Chalk that one up for empirical evidence in favour of confidence about the future and not low interest rates boosting capital expenditure. After Trump came to office, deregulation through executive action and (may be) ‘America first’ policies boosted business sentiment (check out NFIB Index of Optimism among small businesses). Corporations too are happier. Hence, despite interest rates rising, tax cuts are going into capex and not stock buybacks which is what Ben Bernanke achieved. One caveat: this is preliminary evidence.
This is what the ‘Small Business Economic Trends’ (March 2018) report says:
The Index of Small Business Optimism slipped in March to 104.7, 2.9 points below the February reading of 107.6, the second highest level in its history. The Index has been higher only 20 times of the last 432 surveys.
- Taxes received the fewest votes as the #1 business problem since 1982, falling from 22 percent reporting it as their #1 business problem in November to 13 percent in March.
- Labor quality remained the #1 problem for the third straight month.
- Reports of improved earnings trends were the second best since 1987.
- Reports of compensation increases held at the highest level since 2000.
- Reported job creation posted another solid gain, best since 2006.
- The net percent of owners reporting higher selling prices continued to rise, reaching the highest level since 2008.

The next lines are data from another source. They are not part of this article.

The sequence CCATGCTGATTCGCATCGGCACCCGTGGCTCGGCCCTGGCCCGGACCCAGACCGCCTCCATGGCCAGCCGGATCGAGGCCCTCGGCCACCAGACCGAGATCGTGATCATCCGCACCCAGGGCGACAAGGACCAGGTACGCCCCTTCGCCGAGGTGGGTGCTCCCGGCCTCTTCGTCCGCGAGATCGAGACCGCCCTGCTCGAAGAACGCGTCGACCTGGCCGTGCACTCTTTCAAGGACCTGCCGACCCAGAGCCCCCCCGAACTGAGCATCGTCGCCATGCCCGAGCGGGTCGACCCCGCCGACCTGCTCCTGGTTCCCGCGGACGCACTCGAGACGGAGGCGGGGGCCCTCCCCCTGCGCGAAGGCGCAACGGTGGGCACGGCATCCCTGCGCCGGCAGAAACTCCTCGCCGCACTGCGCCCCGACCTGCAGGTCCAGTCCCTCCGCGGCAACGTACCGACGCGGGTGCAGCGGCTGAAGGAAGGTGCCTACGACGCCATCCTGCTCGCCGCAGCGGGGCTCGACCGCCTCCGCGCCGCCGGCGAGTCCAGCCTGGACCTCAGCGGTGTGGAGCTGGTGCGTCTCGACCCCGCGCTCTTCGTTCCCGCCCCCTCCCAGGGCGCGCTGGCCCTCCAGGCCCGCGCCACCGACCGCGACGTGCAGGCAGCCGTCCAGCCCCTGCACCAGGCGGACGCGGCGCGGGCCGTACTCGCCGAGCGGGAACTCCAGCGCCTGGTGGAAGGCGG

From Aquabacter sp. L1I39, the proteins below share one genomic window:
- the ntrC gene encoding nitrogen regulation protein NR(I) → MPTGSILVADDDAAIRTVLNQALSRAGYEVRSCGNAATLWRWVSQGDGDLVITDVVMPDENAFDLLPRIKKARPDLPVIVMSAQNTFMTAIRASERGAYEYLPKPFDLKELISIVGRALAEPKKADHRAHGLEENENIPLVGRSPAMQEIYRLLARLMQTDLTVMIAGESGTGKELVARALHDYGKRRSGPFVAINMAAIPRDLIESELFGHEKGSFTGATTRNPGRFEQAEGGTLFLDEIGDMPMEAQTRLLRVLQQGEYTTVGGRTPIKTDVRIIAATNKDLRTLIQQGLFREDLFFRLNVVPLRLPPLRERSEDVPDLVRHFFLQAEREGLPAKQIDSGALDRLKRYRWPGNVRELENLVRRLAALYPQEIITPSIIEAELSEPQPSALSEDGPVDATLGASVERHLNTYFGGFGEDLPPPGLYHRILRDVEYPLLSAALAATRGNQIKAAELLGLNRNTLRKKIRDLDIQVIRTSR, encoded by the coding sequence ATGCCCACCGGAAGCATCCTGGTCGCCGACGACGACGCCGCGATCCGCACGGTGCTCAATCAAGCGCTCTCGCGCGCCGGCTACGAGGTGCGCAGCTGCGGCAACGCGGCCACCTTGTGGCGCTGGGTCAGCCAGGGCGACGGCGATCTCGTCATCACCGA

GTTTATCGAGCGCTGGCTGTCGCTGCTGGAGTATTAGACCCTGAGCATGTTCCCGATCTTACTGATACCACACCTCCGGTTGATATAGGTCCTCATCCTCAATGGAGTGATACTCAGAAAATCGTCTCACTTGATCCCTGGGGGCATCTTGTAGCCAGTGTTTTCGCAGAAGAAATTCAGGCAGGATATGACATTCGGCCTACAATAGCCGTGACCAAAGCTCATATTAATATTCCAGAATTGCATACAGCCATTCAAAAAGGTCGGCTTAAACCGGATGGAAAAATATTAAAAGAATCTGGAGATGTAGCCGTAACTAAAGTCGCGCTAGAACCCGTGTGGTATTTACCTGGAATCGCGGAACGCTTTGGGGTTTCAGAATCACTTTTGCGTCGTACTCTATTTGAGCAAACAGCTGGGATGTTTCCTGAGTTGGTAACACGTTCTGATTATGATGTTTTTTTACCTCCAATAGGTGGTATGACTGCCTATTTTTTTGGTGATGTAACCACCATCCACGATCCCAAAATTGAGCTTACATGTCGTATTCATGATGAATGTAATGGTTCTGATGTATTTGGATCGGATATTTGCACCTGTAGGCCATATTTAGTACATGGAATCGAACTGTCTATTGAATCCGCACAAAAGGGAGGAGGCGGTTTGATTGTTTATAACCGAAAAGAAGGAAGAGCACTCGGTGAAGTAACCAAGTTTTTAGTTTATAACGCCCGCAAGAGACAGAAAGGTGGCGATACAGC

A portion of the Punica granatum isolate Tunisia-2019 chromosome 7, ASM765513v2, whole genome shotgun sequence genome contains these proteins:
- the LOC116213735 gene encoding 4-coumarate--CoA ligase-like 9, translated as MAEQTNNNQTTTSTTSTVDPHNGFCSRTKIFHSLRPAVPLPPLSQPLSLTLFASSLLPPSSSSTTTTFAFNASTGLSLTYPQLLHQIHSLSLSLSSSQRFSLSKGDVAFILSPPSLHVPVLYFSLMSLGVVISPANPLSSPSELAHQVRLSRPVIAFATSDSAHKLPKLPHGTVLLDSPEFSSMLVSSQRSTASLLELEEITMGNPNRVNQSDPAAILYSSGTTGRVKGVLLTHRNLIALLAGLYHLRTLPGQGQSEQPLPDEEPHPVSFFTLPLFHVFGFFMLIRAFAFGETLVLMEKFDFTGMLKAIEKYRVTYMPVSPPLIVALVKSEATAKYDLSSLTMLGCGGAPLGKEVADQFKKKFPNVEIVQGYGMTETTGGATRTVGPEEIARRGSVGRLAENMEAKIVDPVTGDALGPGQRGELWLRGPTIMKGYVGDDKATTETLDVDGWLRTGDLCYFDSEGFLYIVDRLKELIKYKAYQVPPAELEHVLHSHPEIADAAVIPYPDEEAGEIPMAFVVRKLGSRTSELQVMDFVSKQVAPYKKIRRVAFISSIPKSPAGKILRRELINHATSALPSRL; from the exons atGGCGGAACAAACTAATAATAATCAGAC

Overall, the small business sector has responded very positively to the new management team and its economic policies, leading the economy to what appears to become 12 months of 3 percent GDP growth, much better than the eight years under the previous administration. [Link]
The post-Trump jump in sentiment among small businesses and its persistence has gone largely un-reported in mainstream media. One can bet the last dollar that it would have been prominently aired had the sentiment gone south.
Indeed, one can go to the extent of arguing that QE and extraordinarily low interest rates actually deflate confidence as the behavioural messaging of such unconventional policy is one of pessimism about future demand and hence deflation. Why would anyone invest in capex with such a bleak scenario? This elementary logic has eluded the highly qualified academics-central bankers.
In India, this is the message that the NDA government has failed to grasp throughout its four years. Even the PM is guilty of hurting confidence with his redistributive logic and the Kafka-esque tax department is still doing its more than fair share of the ‘good work’ of undermining confidence. The confidence so undermined is not showing up in data because data on capital formation in the non-financial corporate sector is garbage. Just check out the numbers:
These are the figures for investment in machinery & equipment (at current prices, 2011-12 basis) by private non-financial corporations:
These data make no sense. When everything else pointed to a drop in growth in 2012-13 and 2013-14, capex by non-financial corporations (pvt. sector) jumped more than 10%. Then there is a 15% jump in 2015-16 and in 2016-17. Just have to look at excise duty collections in those years, hiring intentions of the industrial sector and employment prospects as perceived by households to realise that these data are not credible.
Bad policy; bad data = bad political and economic outcomes.